This may be the first time you’ve heard the phrase ‘empty comms’ or you may be familiar with the concept, but either way the internal comms challenge of being asked to push communications out based on little substance is not new. At times there has been pressure to push out somewhat superficial, premature or vague communications that either over inflate progress on a tricky topic, gloss over a broken promise or position actions as greater than they are.
As an example, many of us have been involved in campaigns that proudly claimed ‘we’ve listened’ extolling the virtues of progress made in one area whilst knowing (usually deep in our guts) that other actions had not been taken or progressed. In this case, it’s not that what we say in our communications is untrue, but at times maybe the devil was in what we didn’t say, and that our comms did not convey the whole truth.
And this tricky situation often occurs for lots of complex reasons, many of which have good intentions so as Internal Comms professionals how do we spot the warning signs and importantly challenge the requests we get when they come from determined senior stakeholders?
However, we handle these delicate situations, our pledge as Internal Comms professionals should be to develop and deliver great communications, to keep our workforces engaged, informed and collaborated with. The main challenge with empty comms is that misinformation is worse than no information, and it doesn’t stand up to our pledge. As our workforces are becoming a lot more discerning about the information we share with them, ivory towers have been replaced with glass walls so there is no hiding from a lack of action. Employees expect action to speak louder than words, it’s our role to ensure that our words and underpinned by the right behaviour.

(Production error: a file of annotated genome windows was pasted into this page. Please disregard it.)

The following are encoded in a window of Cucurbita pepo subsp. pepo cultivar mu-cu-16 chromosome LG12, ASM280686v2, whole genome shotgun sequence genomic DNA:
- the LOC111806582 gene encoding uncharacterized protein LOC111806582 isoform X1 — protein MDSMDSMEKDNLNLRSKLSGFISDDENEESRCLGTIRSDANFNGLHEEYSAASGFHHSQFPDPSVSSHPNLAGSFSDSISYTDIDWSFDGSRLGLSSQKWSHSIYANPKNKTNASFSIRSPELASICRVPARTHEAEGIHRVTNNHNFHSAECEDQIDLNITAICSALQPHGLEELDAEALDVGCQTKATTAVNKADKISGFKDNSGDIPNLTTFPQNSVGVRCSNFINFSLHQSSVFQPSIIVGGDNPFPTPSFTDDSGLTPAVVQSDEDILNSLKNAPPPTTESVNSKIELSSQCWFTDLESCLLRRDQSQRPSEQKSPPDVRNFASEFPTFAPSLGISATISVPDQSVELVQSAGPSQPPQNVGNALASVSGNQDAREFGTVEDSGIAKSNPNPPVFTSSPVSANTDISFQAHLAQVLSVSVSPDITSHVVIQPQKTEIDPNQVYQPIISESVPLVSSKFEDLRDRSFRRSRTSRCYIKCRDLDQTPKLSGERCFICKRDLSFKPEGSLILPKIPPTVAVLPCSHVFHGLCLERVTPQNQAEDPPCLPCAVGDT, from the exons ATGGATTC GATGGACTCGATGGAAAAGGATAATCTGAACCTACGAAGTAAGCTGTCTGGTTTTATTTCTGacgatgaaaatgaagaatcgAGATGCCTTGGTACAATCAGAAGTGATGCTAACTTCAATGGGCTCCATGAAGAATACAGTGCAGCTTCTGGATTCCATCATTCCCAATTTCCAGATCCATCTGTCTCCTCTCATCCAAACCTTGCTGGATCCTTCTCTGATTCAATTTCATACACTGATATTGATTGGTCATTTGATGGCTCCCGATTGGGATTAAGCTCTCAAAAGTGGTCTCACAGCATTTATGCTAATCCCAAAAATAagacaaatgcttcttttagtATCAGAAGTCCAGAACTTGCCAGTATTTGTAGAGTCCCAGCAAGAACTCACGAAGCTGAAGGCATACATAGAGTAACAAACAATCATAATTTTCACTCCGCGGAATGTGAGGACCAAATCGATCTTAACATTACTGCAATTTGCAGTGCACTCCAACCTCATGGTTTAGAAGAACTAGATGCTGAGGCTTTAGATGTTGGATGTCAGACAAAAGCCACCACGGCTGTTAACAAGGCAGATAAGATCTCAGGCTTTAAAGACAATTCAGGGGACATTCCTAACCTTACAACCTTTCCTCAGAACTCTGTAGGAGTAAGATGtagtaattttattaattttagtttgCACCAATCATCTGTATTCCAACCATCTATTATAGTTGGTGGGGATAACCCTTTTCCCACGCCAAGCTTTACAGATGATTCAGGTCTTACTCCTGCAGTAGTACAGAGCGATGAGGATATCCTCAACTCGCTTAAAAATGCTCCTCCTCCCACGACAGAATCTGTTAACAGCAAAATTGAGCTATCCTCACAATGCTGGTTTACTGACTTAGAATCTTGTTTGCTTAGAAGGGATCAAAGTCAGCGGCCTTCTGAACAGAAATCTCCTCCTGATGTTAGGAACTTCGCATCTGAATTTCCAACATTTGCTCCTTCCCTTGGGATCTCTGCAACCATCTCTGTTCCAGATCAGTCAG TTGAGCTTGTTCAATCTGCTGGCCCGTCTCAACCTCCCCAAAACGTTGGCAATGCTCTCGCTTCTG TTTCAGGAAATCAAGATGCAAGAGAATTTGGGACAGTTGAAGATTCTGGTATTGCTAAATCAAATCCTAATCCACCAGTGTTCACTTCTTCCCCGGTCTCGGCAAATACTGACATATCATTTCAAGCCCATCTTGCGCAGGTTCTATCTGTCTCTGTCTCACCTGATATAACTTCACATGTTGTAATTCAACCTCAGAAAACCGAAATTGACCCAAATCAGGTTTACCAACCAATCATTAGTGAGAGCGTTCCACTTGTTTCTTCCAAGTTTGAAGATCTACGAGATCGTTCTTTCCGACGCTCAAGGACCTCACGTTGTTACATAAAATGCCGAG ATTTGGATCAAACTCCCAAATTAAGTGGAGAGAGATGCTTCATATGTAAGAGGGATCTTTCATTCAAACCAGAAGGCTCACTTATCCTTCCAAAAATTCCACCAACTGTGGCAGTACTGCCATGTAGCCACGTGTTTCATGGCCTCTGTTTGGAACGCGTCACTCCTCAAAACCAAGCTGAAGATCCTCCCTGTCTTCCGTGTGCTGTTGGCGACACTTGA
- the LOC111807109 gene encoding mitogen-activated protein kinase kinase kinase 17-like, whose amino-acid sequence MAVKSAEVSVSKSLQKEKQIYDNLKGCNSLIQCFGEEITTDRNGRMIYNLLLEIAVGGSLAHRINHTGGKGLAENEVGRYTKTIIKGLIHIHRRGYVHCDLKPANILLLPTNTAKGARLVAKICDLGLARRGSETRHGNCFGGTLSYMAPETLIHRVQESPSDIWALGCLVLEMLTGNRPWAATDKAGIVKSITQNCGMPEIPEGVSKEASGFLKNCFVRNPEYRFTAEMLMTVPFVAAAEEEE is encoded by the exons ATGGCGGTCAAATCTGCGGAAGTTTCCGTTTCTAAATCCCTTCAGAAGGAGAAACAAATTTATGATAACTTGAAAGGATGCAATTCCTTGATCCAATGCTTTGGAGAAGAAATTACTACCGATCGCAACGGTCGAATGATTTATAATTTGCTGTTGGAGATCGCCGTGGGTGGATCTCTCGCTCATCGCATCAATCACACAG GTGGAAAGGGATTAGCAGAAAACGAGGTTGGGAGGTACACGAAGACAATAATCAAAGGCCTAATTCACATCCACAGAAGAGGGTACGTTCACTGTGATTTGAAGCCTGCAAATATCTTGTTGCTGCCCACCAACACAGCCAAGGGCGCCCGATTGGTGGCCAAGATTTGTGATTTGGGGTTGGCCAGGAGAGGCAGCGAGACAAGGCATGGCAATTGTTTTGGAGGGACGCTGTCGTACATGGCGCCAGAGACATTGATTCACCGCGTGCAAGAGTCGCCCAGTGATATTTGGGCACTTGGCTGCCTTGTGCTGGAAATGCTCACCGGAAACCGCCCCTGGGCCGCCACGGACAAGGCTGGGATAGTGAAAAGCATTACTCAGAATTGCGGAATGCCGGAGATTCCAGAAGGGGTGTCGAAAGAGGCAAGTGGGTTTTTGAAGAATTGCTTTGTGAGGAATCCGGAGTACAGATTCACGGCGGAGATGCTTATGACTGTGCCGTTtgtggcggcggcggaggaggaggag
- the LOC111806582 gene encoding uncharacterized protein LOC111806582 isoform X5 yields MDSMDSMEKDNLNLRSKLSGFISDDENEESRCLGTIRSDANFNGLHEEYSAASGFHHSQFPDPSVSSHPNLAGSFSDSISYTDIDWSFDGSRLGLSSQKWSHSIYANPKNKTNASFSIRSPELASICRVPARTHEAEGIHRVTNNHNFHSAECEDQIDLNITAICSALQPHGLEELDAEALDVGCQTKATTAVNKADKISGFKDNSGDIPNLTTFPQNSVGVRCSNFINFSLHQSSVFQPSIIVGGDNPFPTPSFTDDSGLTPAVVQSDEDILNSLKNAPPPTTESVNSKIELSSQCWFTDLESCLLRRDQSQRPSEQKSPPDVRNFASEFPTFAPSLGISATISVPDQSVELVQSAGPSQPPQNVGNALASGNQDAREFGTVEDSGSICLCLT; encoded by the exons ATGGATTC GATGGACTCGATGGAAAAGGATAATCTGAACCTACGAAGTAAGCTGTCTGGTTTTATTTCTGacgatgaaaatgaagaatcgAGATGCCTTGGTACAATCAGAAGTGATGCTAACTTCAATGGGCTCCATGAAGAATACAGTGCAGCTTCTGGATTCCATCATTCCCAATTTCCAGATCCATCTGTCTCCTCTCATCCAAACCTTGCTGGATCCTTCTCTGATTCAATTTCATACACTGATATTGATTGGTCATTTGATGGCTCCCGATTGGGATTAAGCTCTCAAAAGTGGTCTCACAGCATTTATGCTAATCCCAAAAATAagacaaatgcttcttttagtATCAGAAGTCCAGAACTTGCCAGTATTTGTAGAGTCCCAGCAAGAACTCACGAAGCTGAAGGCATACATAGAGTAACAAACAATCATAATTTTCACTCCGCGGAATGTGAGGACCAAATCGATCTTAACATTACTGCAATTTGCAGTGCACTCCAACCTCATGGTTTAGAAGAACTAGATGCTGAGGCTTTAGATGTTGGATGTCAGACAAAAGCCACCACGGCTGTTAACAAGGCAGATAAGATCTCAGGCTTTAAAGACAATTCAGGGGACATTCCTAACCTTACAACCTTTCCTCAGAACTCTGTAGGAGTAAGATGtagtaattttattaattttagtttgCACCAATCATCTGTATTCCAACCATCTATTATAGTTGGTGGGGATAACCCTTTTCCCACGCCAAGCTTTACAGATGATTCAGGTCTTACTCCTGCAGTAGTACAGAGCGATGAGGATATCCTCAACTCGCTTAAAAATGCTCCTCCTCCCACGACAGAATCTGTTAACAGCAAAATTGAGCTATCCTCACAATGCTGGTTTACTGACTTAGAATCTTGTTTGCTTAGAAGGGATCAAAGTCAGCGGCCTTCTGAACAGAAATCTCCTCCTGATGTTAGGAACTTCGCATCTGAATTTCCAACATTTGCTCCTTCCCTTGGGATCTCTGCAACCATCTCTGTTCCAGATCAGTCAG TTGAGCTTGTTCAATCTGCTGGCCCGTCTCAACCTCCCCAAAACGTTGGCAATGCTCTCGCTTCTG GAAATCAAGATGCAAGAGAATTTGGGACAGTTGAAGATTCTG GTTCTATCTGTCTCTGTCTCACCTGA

If you think your workforces may be feeling overwhelmed by a deluge of communications then download our paper on the challenges of noisy communications, and what you can do to cut through the noise.
And if you’re looking for support with creating great and meaningful internal communications that will engage your employees, then get in touch to see how we can help.
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